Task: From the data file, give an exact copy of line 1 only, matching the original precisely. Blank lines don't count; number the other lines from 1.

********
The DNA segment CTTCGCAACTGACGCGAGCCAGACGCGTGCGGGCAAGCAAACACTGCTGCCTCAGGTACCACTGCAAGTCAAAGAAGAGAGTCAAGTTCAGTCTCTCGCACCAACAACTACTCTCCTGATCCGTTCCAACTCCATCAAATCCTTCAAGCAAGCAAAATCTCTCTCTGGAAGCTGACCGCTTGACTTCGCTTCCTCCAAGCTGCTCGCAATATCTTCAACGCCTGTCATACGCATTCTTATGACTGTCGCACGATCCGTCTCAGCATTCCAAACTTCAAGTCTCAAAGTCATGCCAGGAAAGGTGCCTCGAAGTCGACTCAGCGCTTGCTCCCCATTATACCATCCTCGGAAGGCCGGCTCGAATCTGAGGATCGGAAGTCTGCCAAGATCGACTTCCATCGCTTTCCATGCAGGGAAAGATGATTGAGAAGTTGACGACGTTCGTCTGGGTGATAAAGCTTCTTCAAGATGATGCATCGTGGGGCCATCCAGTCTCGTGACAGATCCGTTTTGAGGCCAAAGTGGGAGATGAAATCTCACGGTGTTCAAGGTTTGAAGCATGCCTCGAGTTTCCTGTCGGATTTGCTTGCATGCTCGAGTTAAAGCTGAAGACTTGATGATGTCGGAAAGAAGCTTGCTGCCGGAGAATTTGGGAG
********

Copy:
The DNA segment CTTCGCAACTGACGCGAGCCAGACGCGTGCGGGCAAGCAAACACTGCTGCCTCAGGTACCACTGCAAGTCAAAGAAGAGAGTCAAGTTCAGTCTCTCGCACCAACAACTACTCTCCTGATCCGTTCCAACTCCATCAAATCCTTCAAGCAAGCAAAATCTCTCTCTGGAAGCTGACCGCTTGACTTCGCTTCCTCCAAGCTGCTCGCAATATCTTCAACGCCTGTCATACGCATTCTTATGACTGTCGCACGATCCGTCTCAGCATTCCAAACTTCAAGTCTCAAAGTCATGCCAGGAAAGGTGCCTCGAAGTCGACTCAGCGCTTGCTCCCCATTATACCATCCTCGGAAGGCCGGCTCGAATCTGAGGATCGGAAGTCTGCCAAGATCGACTTCCATCGCTTTCCATGCAGGGAAAGATGATTGAGAAGTTGACGACGTTCGTCTGGGTGATAAAGCTTCTTCAAGATGATGCATCGTGGGGCCATCCAGTCTCGTGACAGATCCGTTTTGAGGCCAAAGTGGGAGATGAAATCTCACGGTGTTCAAGGTTTGAAGCATGCCTCGAGTTTCCTGTCGGATTTGCTTGCATGCTCGAGTTAAAGCTGAAGACTTGATGATGTCGGAAAGAAGCTTGCTGCCGGAGAATTTGGGAG